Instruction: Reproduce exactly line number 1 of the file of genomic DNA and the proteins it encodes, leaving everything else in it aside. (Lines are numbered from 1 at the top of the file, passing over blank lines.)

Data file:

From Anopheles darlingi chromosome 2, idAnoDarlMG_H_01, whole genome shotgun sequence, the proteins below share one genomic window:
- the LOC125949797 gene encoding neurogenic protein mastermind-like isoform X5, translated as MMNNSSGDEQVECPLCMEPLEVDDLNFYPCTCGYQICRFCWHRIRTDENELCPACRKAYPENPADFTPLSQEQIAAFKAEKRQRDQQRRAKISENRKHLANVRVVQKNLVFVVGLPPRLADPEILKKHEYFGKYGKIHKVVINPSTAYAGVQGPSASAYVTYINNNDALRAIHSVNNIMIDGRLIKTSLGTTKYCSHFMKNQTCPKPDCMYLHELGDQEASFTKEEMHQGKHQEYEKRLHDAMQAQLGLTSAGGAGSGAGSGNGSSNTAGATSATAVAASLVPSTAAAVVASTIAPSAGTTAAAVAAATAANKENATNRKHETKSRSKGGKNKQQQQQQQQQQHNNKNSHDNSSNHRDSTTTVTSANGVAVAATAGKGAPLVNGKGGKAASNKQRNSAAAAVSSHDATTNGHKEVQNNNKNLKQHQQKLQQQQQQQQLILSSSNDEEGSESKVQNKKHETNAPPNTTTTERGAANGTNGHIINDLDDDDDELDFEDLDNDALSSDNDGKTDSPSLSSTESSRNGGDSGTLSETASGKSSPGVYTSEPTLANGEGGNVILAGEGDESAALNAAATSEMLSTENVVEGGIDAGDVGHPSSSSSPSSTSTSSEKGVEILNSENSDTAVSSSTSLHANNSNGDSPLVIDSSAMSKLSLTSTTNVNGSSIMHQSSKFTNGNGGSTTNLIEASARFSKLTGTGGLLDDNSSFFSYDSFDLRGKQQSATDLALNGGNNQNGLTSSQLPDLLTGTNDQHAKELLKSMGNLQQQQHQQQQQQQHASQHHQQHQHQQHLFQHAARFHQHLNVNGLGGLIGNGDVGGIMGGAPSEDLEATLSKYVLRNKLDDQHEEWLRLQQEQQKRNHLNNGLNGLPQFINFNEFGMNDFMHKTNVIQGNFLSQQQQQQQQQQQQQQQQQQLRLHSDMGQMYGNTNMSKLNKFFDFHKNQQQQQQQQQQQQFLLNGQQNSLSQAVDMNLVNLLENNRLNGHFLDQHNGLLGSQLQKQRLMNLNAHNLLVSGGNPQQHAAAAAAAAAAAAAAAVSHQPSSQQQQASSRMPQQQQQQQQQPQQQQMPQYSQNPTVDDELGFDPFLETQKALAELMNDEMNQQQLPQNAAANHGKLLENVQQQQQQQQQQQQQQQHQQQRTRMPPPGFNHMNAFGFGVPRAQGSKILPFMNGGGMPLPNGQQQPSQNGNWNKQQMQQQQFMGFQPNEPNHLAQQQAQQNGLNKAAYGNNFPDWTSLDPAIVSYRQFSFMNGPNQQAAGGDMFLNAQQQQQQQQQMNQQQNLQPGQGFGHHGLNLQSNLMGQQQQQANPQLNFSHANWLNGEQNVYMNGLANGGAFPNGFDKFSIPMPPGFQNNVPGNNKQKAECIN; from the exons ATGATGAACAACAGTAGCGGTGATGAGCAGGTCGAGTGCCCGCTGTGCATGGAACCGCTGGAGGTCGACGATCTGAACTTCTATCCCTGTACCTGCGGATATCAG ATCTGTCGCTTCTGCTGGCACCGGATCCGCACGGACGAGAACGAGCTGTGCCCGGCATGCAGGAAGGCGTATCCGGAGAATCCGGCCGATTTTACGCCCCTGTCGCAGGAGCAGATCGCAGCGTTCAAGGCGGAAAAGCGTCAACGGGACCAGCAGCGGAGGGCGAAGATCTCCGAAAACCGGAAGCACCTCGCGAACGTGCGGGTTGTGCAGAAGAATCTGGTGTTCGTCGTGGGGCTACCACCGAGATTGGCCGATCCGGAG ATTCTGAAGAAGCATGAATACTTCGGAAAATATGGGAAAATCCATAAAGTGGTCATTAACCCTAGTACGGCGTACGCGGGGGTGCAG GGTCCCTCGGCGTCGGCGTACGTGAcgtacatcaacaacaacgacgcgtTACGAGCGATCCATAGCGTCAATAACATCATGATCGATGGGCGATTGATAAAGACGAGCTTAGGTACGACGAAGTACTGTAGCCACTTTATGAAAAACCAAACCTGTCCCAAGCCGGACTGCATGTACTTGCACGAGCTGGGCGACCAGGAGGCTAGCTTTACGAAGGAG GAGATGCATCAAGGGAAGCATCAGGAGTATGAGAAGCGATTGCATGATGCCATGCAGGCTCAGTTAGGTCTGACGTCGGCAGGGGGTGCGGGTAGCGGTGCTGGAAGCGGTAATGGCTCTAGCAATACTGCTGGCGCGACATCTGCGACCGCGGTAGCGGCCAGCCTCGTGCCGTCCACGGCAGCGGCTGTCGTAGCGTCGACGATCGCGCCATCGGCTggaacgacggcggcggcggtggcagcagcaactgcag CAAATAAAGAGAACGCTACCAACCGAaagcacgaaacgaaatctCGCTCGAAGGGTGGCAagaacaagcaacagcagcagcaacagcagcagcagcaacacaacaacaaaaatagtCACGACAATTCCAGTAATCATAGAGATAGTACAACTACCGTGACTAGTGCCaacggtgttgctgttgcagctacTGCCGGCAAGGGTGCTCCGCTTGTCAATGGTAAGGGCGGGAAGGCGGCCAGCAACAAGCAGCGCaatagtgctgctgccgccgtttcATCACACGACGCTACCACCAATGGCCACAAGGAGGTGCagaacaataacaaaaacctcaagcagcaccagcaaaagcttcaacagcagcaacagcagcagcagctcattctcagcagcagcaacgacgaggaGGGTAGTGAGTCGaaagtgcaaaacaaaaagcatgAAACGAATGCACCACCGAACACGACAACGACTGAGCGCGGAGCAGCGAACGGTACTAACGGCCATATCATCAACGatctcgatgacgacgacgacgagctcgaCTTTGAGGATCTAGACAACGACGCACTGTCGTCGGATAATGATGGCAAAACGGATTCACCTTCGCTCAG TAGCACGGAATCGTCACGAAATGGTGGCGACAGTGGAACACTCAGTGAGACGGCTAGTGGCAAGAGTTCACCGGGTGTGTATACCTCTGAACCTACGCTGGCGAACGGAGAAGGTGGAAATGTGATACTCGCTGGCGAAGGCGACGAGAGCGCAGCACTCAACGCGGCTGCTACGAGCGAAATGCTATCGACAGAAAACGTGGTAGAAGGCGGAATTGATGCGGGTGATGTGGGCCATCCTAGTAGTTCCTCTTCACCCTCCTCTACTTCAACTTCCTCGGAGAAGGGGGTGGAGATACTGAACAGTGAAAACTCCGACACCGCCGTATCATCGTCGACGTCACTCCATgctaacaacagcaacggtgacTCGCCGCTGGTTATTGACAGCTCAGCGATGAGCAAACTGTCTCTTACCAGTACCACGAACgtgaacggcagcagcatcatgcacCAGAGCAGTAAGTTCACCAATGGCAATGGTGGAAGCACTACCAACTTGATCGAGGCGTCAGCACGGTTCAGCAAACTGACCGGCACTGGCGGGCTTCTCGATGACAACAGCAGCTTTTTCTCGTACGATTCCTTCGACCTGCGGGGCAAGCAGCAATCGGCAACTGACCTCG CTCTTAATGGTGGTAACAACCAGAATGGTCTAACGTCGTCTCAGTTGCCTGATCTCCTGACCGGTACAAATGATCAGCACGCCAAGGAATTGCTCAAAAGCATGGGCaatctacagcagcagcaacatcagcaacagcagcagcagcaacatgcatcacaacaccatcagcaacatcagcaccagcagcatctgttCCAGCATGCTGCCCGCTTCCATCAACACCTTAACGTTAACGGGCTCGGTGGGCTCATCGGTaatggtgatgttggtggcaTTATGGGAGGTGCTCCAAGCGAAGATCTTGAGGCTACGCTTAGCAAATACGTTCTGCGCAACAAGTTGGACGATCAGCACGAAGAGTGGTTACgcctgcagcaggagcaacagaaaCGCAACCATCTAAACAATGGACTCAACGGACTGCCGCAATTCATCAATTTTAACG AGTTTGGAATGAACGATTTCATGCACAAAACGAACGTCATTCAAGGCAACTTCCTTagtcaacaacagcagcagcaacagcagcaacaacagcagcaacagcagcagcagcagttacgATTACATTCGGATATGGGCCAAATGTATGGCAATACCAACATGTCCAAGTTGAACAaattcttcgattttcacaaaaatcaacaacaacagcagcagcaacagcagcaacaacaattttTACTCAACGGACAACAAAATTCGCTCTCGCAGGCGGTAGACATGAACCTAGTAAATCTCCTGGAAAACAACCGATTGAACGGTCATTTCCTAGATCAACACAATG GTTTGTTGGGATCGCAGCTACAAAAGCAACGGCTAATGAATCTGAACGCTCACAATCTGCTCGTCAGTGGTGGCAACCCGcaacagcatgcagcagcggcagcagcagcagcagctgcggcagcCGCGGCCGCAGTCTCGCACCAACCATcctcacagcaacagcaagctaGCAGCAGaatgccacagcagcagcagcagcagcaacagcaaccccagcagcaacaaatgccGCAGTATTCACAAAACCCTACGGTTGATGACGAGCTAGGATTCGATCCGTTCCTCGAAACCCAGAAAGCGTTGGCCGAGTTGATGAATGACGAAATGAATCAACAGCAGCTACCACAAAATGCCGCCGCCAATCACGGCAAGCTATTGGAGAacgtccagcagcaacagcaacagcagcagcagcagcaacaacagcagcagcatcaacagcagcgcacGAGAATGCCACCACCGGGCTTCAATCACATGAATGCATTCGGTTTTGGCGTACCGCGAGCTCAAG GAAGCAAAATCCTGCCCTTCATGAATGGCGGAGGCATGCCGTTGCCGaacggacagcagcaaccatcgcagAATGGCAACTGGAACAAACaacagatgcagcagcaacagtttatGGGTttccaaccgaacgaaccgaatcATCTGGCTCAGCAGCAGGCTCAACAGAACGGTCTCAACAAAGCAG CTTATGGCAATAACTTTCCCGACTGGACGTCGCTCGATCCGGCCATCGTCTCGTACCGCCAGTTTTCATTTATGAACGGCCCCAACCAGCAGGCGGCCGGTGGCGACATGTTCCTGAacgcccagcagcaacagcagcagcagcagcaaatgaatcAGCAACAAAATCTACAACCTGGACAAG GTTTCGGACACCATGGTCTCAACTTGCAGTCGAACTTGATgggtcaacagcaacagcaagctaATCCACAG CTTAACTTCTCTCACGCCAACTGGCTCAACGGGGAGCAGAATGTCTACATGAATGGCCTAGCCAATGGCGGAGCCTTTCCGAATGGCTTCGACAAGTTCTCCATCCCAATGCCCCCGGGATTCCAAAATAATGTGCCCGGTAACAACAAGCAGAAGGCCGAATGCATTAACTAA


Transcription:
From Anopheles darlingi chromosome 2, idAnoDarlMG_H_01, whole genome shotgun sequence, the proteins below share one genomic window: